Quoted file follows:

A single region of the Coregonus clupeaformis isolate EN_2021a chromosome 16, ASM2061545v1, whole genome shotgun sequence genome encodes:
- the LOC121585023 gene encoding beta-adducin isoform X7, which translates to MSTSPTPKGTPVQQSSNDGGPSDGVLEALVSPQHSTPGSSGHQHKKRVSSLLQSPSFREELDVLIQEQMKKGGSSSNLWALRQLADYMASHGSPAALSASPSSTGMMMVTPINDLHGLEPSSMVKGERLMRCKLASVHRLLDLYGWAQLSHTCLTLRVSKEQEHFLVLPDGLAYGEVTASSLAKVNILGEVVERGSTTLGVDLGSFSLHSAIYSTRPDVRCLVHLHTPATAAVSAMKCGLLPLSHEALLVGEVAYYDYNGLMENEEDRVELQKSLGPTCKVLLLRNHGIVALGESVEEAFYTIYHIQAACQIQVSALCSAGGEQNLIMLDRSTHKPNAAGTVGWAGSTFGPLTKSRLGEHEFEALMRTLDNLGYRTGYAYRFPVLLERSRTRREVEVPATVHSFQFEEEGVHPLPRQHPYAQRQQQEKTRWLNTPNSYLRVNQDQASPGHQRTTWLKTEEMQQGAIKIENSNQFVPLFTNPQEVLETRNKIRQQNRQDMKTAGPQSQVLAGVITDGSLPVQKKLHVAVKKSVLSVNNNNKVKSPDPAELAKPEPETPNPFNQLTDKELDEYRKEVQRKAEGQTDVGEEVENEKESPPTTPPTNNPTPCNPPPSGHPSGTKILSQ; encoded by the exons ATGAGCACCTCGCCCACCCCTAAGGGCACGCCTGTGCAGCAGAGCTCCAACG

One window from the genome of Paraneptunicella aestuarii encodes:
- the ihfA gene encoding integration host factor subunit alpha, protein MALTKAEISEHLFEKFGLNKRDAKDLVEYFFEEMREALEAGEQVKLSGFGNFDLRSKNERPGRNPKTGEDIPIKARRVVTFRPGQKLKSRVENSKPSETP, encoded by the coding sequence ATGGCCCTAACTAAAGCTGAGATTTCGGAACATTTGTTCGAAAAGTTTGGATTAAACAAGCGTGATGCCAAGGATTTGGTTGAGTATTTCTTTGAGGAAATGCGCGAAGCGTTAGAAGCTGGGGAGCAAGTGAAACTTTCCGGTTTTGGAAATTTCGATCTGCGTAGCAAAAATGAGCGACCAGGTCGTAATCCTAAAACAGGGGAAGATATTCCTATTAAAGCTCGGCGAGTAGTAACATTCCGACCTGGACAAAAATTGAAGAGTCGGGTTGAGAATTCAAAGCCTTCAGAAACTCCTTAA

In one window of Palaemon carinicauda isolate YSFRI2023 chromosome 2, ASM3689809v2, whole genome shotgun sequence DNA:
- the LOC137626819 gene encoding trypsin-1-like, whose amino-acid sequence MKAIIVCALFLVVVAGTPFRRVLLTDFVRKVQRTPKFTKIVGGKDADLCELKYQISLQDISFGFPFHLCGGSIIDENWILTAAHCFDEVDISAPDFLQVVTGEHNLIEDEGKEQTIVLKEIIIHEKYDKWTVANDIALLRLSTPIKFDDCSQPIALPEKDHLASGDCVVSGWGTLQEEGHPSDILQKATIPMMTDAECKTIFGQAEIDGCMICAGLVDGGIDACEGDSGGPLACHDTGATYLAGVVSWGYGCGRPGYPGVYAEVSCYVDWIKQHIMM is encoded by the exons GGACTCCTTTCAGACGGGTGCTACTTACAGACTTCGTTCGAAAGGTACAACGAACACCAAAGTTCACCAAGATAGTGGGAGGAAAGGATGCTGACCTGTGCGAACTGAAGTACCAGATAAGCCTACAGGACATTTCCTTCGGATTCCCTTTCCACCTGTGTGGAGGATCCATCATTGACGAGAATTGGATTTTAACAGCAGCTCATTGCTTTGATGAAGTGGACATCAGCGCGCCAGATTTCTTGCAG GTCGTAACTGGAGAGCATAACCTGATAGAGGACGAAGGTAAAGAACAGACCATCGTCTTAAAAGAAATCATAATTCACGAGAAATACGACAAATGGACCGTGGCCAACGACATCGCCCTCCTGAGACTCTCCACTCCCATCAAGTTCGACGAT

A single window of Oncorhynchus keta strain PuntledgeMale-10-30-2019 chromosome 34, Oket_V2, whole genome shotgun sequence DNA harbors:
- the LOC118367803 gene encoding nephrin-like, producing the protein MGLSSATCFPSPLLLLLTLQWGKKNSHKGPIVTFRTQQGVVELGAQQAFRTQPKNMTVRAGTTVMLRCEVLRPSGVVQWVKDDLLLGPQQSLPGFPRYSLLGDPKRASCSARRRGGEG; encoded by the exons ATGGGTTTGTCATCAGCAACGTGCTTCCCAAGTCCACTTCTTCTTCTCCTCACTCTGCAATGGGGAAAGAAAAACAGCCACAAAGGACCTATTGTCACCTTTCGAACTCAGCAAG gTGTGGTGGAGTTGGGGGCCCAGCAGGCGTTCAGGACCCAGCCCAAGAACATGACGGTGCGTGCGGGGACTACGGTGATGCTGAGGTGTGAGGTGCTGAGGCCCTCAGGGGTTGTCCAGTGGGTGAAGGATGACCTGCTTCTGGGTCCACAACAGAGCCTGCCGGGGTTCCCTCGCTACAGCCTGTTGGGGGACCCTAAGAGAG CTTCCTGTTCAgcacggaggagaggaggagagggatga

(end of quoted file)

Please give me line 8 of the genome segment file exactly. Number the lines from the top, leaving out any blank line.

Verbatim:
- the LOC118367803 gene encoding nephrin-like, producing the protein MGLSSATCFPSPLLLLLTLQWGKKNSHKGPIVTFRTQQGVVELGAQQAFRTQPKNMTVRAGTTVMLRCEVLRPSGVVQWVKDDLLLGPQQSLPGFPRYSLLGDPKRASCSARRRGGEG; encoded by the exons ATGGGTTTGTCATCAGCAACGTGCTTCCCAAGTCCACTTCTTCTTCTCCTCACTCTGCAATGGGGAAAGAAAAACAGCCACAAAGGACCTATTGTCACCTTTCGAACTCAGCAAG gTGTGGTGGAGTTGGGGGCCCAGCAGGCGTTCAGGACCCAGCCCAAGAACATGACGGTGCGTGCGGGGACTACGGTGATGCTGAGGTGTGAGGTGCTGAGGCCCTCAGGGGTTGTCCAGTGGGTGAAGGATGACCTGCTTCTGGGTCCACAACAGAGCCTGCCGGGGTTCCCTCGCTACAGCCTGTTGGGGGACCCTAAGAGAG CTTCCTGTTCAgcacggaggagaggaggagagggatga